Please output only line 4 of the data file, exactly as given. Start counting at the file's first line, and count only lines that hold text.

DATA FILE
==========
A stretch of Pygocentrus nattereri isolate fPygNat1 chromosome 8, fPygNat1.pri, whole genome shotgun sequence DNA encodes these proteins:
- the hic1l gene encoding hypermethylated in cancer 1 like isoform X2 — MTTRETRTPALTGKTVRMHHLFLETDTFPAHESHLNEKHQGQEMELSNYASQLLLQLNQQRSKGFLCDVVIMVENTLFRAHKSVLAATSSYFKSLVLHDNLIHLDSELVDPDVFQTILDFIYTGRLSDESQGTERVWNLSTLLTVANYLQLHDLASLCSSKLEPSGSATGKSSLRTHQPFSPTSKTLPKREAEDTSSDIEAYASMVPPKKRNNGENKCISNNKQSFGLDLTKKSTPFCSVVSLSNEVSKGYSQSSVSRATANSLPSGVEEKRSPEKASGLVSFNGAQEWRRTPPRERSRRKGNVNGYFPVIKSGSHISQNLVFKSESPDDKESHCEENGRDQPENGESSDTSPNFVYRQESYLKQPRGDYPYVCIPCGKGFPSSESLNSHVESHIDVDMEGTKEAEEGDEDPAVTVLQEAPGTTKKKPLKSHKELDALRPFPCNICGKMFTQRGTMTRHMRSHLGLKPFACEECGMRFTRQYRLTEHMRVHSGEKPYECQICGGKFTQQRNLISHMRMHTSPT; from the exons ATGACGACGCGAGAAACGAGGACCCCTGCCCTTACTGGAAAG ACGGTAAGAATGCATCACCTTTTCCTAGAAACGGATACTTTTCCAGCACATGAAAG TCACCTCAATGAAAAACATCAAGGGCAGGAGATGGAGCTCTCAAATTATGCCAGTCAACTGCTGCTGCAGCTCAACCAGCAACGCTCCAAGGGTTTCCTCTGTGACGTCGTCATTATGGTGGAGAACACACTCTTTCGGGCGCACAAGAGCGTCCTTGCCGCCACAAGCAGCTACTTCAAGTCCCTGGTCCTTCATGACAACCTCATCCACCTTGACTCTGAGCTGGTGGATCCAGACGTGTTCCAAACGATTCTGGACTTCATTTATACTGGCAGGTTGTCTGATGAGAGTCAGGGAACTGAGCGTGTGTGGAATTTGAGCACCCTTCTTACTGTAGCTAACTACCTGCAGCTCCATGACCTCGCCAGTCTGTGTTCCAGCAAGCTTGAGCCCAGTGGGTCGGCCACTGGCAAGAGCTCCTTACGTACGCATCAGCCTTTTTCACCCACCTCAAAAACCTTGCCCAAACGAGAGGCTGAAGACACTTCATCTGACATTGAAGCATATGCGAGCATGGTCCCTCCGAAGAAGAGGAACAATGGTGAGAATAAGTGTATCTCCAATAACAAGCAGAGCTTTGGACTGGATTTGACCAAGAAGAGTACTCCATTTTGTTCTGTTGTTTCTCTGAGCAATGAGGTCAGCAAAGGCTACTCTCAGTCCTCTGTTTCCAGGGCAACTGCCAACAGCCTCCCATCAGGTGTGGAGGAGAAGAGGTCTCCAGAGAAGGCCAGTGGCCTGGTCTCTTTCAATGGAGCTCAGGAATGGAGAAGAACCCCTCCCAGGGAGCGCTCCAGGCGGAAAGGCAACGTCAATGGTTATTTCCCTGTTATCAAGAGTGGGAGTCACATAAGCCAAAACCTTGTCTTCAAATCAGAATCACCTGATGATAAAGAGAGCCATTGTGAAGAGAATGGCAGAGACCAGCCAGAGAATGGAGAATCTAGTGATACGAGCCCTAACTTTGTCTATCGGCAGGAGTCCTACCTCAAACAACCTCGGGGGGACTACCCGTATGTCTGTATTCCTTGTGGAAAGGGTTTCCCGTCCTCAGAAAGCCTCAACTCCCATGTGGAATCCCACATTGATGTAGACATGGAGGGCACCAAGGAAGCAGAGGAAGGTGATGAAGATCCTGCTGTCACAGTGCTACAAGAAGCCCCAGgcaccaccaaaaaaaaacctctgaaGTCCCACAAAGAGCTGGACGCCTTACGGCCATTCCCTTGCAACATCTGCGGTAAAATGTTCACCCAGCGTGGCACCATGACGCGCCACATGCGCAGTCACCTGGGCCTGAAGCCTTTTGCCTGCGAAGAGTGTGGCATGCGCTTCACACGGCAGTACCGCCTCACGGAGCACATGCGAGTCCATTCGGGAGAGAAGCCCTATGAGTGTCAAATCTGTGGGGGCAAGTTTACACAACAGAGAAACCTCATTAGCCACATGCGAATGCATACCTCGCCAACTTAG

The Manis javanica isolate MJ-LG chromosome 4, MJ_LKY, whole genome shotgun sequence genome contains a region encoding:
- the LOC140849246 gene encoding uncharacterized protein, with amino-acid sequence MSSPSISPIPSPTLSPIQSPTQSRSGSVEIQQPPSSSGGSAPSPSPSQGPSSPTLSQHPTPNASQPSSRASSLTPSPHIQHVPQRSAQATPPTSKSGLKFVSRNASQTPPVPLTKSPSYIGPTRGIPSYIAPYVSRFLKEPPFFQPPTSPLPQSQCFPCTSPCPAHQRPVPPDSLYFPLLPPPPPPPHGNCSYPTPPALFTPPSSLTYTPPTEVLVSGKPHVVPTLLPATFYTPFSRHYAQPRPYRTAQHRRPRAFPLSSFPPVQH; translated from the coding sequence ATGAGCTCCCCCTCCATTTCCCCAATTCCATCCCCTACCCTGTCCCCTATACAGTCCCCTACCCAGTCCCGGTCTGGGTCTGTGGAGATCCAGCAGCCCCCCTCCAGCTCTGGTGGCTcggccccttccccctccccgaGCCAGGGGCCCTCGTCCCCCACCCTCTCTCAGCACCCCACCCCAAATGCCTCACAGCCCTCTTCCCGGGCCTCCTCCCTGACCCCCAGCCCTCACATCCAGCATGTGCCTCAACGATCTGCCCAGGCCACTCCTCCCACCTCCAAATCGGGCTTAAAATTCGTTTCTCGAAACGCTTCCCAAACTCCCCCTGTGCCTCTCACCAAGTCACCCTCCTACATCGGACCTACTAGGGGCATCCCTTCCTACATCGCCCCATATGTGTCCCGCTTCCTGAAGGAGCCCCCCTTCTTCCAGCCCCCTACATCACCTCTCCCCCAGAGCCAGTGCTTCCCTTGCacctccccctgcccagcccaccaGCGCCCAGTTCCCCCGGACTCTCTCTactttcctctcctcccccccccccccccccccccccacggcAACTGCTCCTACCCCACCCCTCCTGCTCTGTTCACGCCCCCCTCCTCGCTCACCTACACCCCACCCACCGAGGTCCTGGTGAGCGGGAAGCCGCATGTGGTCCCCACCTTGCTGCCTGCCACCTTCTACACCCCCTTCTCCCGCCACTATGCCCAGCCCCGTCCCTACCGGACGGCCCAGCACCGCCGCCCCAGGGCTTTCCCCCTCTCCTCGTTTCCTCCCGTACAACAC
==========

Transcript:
- the LOC140849246 gene encoding uncharacterized protein, with amino-acid sequence MSSPSISPIPSPTLSPIQSPTQSRSGSVEIQQPPSSSGGSAPSPSPSQGPSSPTLSQHPTPNASQPSSRASSLTPSPHIQHVPQRSAQATPPTSKSGLKFVSRNASQTPPVPLTKSPSYIGPTRGIPSYIAPYVSRFLKEPPFFQPPTSPLPQSQCFPCTSPCPAHQRPVPPDSLYFPLLPPPPPPPHGNCSYPTPPALFTPPSSLTYTPPTEVLVSGKPHVVPTLLPATFYTPFSRHYAQPRPYRTAQHRRPRAFPLSSFPPVQH; translated from the coding sequence ATGAGCTCCCCCTCCATTTCCCCAATTCCATCCCCTACCCTGTCCCCTATACAGTCCCCTACCCAGTCCCGGTCTGGGTCTGTGGAGATCCAGCAGCCCCCCTCCAGCTCTGGTGGCTcggccccttccccctccccgaGCCAGGGGCCCTCGTCCCCCACCCTCTCTCAGCACCCCACCCCAAATGCCTCACAGCCCTCTTCCCGGGCCTCCTCCCTGACCCCCAGCCCTCACATCCAGCATGTGCCTCAACGATCTGCCCAGGCCACTCCTCCCACCTCCAAATCGGGCTTAAAATTCGTTTCTCGAAACGCTTCCCAAACTCCCCCTGTGCCTCTCACCAAGTCACCCTCCTACATCGGACCTACTAGGGGCATCCCTTCCTACATCGCCCCATATGTGTCCCGCTTCCTGAAGGAGCCCCCCTTCTTCCAGCCCCCTACATCACCTCTCCCCCAGAGCCAGTGCTTCCCTTGCacctccccctgcccagcccaccaGCGCCCAGTTCCCCCGGACTCTCTCTactttcctctcctcccccccccccccccccccccccacggcAACTGCTCCTACCCCACCCCTCCTGCTCTGTTCACGCCCCCCTCCTCGCTCACCTACACCCCACCCACCGAGGTCCTGGTGAGCGGGAAGCCGCATGTGGTCCCCACCTTGCTGCCTGCCACCTTCTACACCCCCTTCTCCCGCCACTATGCCCAGCCCCGTCCCTACCGGACGGCCCAGCACCGCCGCCCCAGGGCTTTCCCCCTCTCCTCGTTTCCTCCCGTACAACAC